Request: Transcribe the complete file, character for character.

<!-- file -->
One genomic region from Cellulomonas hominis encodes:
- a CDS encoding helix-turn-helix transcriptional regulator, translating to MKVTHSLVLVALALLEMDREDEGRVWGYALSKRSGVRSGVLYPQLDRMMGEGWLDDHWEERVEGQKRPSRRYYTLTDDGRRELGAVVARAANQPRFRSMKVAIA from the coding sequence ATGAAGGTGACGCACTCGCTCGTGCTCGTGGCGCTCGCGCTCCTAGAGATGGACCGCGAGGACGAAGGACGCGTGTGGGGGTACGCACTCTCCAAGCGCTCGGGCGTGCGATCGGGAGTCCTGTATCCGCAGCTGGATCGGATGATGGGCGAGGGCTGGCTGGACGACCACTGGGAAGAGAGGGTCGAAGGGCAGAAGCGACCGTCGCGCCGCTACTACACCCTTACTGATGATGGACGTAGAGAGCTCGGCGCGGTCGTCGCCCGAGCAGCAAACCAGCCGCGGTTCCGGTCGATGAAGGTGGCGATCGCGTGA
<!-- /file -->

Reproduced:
One genomic region from Cellulomonas hominis encodes:
- a CDS encoding helix-turn-helix transcriptional regulator, translating to MKVTHSLVLVALALLEMDREDEGRVWGYALSKRSGVRSGVLYPQLDRMMGEGWLDDHWEERVEGQKRPSRRYYTLTDDGRRELGAVVARAANQPRFRSMKVAIA from the coding sequence ATGAAGGTGACGCACTCGCTCGTGCTCGTGGCGCTCGCGCTCCTAGAGATGGACCGCGAGGACGAAGGACGCGTGTGGGGGTACGCACTCTCCAAGCGCTCGGGCGTGCGATCGGGAGTCCTGTATCCGCAGCTGGATCGGATGATGGGCGAGGGCTGGCTGGACGACCACTGGGAAGAGAGGGTCGAAGGGCAGAAGCGACCGTCGCGCCGCTACTACACCCTTACTGATGATGGACGTAGAGAGCTCGGCGCGGTCGTCGCCCGAGCAGCAAACCAGCCGCGGTTCCGGTCGATGAAGGTGGCGATCGCGTGA